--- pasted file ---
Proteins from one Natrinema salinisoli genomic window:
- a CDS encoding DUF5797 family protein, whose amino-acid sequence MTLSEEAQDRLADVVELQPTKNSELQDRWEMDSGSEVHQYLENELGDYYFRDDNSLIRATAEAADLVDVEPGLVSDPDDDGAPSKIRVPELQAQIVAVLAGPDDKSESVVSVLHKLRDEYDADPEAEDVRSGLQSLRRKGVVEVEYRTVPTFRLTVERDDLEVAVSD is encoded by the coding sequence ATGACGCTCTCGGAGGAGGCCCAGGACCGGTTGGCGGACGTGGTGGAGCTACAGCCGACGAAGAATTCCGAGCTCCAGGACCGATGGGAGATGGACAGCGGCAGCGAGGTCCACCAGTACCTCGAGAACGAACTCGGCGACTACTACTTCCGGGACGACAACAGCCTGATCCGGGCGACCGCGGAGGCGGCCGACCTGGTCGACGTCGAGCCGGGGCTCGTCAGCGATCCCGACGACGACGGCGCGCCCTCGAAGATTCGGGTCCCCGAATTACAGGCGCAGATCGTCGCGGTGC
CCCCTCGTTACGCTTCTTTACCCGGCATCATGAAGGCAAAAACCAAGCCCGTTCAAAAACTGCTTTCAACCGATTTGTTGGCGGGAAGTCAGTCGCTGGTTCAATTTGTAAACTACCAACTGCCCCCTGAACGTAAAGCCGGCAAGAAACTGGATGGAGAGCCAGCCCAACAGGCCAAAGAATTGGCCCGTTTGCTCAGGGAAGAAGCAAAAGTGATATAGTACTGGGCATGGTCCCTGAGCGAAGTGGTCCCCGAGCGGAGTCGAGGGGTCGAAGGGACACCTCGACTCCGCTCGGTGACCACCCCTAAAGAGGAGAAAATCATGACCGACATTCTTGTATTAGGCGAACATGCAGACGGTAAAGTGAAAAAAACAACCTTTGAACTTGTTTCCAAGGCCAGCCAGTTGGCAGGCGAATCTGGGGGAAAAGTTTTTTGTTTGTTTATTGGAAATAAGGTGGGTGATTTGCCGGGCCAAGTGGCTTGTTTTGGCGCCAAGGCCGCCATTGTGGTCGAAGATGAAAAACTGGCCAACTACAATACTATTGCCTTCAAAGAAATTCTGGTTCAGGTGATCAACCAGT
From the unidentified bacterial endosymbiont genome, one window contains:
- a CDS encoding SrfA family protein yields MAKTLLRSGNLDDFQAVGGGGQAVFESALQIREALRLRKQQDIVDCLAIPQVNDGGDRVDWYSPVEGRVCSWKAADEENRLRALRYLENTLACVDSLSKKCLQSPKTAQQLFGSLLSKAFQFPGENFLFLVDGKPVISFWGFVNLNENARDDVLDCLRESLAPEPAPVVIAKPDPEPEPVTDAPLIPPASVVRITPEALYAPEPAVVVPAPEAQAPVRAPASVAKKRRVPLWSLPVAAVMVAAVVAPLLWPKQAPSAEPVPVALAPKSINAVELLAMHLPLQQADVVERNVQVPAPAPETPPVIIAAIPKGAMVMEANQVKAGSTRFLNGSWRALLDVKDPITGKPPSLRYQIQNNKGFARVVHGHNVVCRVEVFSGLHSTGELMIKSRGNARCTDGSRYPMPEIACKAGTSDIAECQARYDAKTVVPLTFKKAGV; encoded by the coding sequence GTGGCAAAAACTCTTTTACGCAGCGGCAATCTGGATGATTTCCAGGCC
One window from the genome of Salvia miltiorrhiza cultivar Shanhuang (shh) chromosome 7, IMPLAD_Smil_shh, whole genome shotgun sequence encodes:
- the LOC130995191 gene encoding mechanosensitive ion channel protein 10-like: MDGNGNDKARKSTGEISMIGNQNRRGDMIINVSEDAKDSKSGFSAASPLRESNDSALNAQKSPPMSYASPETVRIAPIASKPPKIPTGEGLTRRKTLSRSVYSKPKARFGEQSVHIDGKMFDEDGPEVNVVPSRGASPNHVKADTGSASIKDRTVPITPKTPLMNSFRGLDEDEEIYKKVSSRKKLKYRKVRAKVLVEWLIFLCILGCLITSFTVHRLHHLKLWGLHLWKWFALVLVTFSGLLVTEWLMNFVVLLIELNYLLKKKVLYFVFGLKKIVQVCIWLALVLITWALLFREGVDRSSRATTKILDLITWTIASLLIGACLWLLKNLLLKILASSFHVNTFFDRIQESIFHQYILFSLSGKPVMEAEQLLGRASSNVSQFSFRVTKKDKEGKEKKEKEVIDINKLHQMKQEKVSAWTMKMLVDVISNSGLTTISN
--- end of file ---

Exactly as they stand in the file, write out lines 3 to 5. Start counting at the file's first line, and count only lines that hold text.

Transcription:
CCCCTCGTTACGCTTCTTTACCCGGCATCATGAAGGCAAAAACCAAGCCCGTTCAAAAACTGCTTTCAACCGATTTGTTGGCGGGAAGTCAGTCGCTGGTTCAATTTGTAAACTACCAACTGCCCCCTGAACGTAAAGCCGGCAAGAAACTGGATGGAGAGCCAGCCCAACAGGCCAAAGAATTGGCCCGTTTGCTCAGGGAAGAAGCAAAAGTGATATAGTACTGGGCATGGTCCCTGAGCGAAGTGGTCCCCGAGCGGAGTCGAGGGGTCGAAGGGACACCTCGACTCCGCTCGGTGACCACCCCTAAAGAGGAGAAAATCATGACCGACATTCTTGTATTAGGCGAACATGCAGACGGTAAAGTGAAAAAAACAACCTTTGAACTTGTTTCCAAGGCCAGCCAGTTGGCAGGCGAATCTGGGGGAAAAGTTTTTTGTTTGTTTATTGGAAATAAGGTGGGTGATTTGCCGGGCCAAGTGGCTTGTTTTGGCGCCAAGGCCGCCATTGTGGTCGAAGATGAAAAACTGGCCAACTACAATACTATTGCCTTCAAAGAAATTCTGGTTCAGGTGATCAACCAGT
From the unidentified bacterial endosymbiont genome, one window contains:
- a CDS encoding SrfA family protein yields MAKTLLRSGNLDDFQAVGGGGQAVFESALQIREALRLRKQQDIVDCLAIPQVNDGGDRVDWYSPVEGRVCSWKAADEENRLRALRYLENTLACVDSLSKKCLQSPKTAQQLFGSLLSKAFQFPGENFLFLVDGKPVISFWGFVNLNENARDDVLDCLRESLAPEPAPVVIAKPDPEPEPVTDAPLIPPASVVRITPEALYAPEPAVVVPAPEAQAPVRAPASVAKKRRVPLWSLPVAAVMVAAVVAPLLWPKQAPSAEPVPVALAPKSINAVELLAMHLPLQQADVVERNVQVPAPAPETPPVIIAAIPKGAMVMEANQVKAGSTRFLNGSWRALLDVKDPITGKPPSLRYQIQNNKGFARVVHGHNVVCRVEVFSGLHSTGELMIKSRGNARCTDGSRYPMPEIACKAGTSDIAECQARYDAKTVVPLTFKKAGV; encoded by the coding sequence GTGGCAAAAACTCTTTTACGCAGCGGCAATCTGGATGATTTCCAGGCC